Creatures of the muck
by Janice Nigro
Muck diving. “Le” muck diving. There is no pretty way to say muck diving even if you are French. In fact when you do muck dive for the first time and look out over a silty, sandy slope, or a pile of coral rubble, it seems that a hopeless hour underwater searching for some form of life, including your dive buddies, is ahead. I was especially worried about unfairly judging muck diving at Maluku Divers in Ambon because my trip there immediately followed a boat trip through Raja Ampat which is so full of color and life everywhere. But with a beautiful Balinese meal sitting in front of me at the end of the first day of diving on Ambon, my thoughts were that, perhaps all of the previous 15 days of travel, including three international flights through four countries, two domestic flights, and a liveaboard trip of twelve days, was just to arrive at Maluku Divers on Ambon.
Although we took one of the longest, but most scenic, ways to get to Ambon, once we arrived there, our traveling was over. Our first dive at Laha I, along the southern coast of Ambon Bay, was reported to be an absurdly long interval away from the resort when in fact it took less than five minutes, barely enough time to be introduced to Jamal our experienced dive guide from Lembeh, Mo our boat driver, and Hafez, a young Indonesian king who helped us with our equipment on the day boat. Topside, this dive site happens to be a small but active wharf area where people seem to both live and work on their boats. The children are especially intrigued by the foreign divers. They wonder why we use our money to travel so far just to see the fish right under their boats. I can tell you why now, because at two meters under water an odd assortment of beautiful creatures was busy about its day as well.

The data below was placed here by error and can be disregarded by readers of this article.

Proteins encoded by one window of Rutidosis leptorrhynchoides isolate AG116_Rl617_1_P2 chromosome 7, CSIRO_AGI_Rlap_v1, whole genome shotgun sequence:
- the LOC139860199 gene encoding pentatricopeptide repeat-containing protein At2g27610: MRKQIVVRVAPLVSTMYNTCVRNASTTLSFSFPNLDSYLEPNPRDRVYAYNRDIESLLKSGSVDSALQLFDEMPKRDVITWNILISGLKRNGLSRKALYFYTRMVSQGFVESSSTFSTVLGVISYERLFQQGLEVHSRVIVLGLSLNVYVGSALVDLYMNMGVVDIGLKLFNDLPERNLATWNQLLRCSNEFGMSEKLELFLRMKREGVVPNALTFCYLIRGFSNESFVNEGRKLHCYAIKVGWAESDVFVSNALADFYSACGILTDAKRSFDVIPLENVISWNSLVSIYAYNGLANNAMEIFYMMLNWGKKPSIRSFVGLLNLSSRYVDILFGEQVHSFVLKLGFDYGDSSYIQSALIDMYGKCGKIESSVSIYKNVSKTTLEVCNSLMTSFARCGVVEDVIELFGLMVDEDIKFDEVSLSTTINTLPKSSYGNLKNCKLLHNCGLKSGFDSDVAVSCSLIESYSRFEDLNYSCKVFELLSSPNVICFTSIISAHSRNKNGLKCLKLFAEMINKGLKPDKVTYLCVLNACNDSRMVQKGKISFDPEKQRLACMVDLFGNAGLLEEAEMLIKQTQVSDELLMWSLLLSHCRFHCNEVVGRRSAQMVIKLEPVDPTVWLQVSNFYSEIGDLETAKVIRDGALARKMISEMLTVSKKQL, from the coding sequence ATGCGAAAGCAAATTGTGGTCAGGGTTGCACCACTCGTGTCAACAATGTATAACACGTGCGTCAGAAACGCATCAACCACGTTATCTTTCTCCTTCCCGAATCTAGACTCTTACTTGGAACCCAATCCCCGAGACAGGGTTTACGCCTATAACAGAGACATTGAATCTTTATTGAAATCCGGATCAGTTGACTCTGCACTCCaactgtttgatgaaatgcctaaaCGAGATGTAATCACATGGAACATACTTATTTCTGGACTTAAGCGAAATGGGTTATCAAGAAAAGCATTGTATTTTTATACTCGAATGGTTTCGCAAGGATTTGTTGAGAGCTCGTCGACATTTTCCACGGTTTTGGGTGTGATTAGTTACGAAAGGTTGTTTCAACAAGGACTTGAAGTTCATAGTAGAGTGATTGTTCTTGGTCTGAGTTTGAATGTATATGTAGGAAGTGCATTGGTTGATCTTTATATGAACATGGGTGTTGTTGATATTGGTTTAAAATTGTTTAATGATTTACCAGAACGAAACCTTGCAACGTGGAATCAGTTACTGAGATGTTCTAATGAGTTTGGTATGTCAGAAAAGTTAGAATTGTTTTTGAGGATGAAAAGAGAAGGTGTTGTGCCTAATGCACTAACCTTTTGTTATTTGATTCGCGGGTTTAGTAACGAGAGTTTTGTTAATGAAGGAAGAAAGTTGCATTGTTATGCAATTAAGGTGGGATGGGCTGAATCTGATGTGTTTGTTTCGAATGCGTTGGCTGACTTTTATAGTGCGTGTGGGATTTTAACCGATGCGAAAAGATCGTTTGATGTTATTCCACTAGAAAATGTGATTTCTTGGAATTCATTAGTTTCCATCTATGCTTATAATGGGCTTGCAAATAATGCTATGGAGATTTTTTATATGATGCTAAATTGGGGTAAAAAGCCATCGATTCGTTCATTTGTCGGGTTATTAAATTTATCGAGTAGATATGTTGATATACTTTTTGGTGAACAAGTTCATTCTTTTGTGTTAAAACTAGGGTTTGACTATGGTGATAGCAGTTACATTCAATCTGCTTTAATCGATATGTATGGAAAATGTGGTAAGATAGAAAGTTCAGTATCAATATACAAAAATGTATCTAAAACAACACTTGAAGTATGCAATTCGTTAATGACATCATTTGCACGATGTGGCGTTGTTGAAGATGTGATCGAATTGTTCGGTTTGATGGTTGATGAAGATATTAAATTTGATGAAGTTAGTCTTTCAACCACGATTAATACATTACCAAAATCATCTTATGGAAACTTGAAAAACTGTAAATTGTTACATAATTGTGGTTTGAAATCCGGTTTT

We did a backward roll into the warm water and swam to a pile of rubble directly under the boats. It was noon so I was completely surprised when it was a mandarin fish colony that we were on a mission to observe. My previous encounters with mandarin fish were to watch them having sex at 6:30 in the evening, but they were also busy scampering about at noon, just ignorant of the opposite sex and yet brilliant against their colorless home. I was so focused on getting that perfect photo of a mandarin fish that I almost missed just how many other creatures inhabited this rather small rubble complex. Banded pipefish were just hanging in the water, and very long white antennae revealed the location of the largest banded coral shrimp that I had ever seen. One of the oddest-looking fish, an estuarine stonefish, was lying there like a sunken shipwreck. With the exception of the stonefish that seemed cemented into this habitat, I found it difficult to understand that out of the entire ocean these creatures chose this noisy, close to shore site, and yet they live here together at least during daylight, harmoniously. These were my first 30 minutes in Ambon.